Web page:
28 November 2017
The Health Ministry is very worried about Malaysians… we are not eating enough vegetables and fruits, it seems. Das why la, never listen to your mother when she tell you to finish your greens!
Only a sad 6% of adult Malaysians consume enough vegetables and fruits, while the others either don’t get enough for a balanced diet, or there are some people who don’t eat them AT ALL, said the Ministry. Throw to the cat summore la, throw summore!
You might be aware that dengue, diabetes, and hypertension are a national health concern. Guess what, this problem has become a national health concern too, reported the Health Minister Dr. S. Subramaniam. By state, the highest proportion of adults not taking adequate fruits or vegetables was in Kedah at 99.4% and lowest proportion was in Malacca at 83.9%.
If you are the other 84%, you might be laughing and thinking, ‘that’s me’, but this matter is no joke. Do you laugh when you’re on sitting, constipated, on the toilet bowl and nothing comes out? We don’t either. So let’s peel back the layers and get to the root of the problem.
Nutritionists say that Malaysians like MEEEAAAAAT
For the 84% of Malaysians who aren’t fans of greens, they’re probably like, ‘are you really asking us this?’. They prefer meat and carbs la. Nutritionists at the National Heart Institute (IJN) say that Malaysians are consuming too much animal products and not enough vegetables. Maybe they’re carnivores at stomach.
“Many tend to favour meat over vegetables and fruits, and this can be seen clearly when Malaysians eat out or buy packed food.” – Dr. S. Subramaniam, Health Minister, The Star
But why do we like meat better? Before we go on, let’s not go down the vegetarian-vs-meat hole k. We are just going to find out why people love eating meat so much. When we tried to Google studies or something, there aren’t a lot (almost none actually). There are articles on why meat is nutritious for people (and the opposite argument), but not so much why we enjoy it.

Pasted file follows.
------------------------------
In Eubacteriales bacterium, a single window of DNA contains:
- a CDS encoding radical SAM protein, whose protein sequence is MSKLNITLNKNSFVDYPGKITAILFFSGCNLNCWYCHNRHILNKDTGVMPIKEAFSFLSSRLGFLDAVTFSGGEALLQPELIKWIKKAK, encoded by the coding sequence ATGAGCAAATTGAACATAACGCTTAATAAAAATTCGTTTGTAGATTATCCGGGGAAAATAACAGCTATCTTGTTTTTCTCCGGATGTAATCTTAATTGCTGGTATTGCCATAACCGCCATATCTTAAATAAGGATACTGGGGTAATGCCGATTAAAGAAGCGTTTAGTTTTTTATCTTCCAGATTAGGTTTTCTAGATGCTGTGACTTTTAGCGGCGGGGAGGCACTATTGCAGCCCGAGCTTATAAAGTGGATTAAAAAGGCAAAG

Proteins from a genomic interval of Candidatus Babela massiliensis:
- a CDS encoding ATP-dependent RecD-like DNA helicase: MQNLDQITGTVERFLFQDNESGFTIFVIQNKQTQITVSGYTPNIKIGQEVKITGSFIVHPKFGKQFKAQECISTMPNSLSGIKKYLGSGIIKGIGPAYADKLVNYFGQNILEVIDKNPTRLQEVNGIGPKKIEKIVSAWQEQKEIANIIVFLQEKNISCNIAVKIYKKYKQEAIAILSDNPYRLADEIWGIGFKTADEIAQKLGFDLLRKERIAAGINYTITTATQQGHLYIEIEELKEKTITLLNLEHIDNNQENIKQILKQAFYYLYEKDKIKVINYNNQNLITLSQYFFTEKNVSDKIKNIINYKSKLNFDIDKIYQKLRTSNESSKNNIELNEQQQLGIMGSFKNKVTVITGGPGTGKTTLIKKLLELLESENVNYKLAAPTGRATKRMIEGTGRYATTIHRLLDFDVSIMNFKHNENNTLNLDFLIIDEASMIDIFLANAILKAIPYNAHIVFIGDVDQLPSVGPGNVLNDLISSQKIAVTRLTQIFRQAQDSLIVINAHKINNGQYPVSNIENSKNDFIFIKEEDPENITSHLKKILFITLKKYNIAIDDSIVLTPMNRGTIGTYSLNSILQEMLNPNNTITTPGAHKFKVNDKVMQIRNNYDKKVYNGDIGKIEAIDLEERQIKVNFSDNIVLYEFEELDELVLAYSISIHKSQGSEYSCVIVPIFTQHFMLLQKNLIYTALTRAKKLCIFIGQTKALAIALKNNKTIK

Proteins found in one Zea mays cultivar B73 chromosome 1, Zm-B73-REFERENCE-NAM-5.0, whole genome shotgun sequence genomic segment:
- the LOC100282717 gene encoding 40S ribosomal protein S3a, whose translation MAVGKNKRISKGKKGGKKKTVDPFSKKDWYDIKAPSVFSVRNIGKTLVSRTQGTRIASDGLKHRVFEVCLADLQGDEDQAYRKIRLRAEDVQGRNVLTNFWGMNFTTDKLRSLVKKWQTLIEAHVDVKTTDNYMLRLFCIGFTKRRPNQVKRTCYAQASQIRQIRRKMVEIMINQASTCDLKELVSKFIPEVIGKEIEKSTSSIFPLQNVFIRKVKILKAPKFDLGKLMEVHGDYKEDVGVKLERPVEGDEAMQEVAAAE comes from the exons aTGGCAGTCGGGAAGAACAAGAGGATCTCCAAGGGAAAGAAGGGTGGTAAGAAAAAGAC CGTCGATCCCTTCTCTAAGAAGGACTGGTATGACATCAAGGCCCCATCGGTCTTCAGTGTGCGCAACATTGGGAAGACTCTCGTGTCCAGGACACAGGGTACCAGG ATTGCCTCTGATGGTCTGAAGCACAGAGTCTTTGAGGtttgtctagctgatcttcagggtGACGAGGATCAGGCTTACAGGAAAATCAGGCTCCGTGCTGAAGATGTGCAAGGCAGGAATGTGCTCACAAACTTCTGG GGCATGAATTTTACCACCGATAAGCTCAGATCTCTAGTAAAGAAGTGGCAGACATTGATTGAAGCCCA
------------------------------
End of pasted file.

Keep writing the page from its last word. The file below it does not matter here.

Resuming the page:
We did however find this study by the International School for Advanced Studies in Trieste, Italy, that claimed the human brain is hardwired to prefer red food over green, although with cooked food, the results are no longer reliable.
So it’s based on colour? Some might say that’s subjective. If you were to just ask anyone who likes eating meat, they’ll probably just give you a simple answer – it’s delicious.
Additionally, some of the reasons people cite for not eating fruits specifically is because it’s too much work. Need to wash, peel, cut… we are either too busy or too lazy to do it. Plus certain types of fruits are not cheap, especially since prices have risen in recent times – and we’re talking about non-seasonal fruits which are available all year round, like papayas, guavas, jackfruit, and bananas, to name a few.
What happens to your body if you don’t eat enough fruits & veggies?
Scientists from Imperial College London analysed 95 different studies on fruit and vegetable intake and concluded that eating 5 portions a day reduced the chance of heart attack, stroke, cancer and early death. The greatest benefit however comes from eating 10 portions (800g) a day. The research, which is published in the International Journal of Epidemiology, estimates that 7.8 million premature deaths worldwide could potentially be prevented every year if people followed the 10-portion diet.
Just how much is 5 portions? Here’s a collage someone already made just to give you some context:
Img from thekitchn.com
Alternatively, this is the guideline for 1 serving/portion, according to Rachel Beller, founder of the Beller Nutritional Institute:
- ½ cup of fruit (equivalent to 1 portion, same as the following)
- 1 medium piece of fruit
- ¼ cup of dried fruit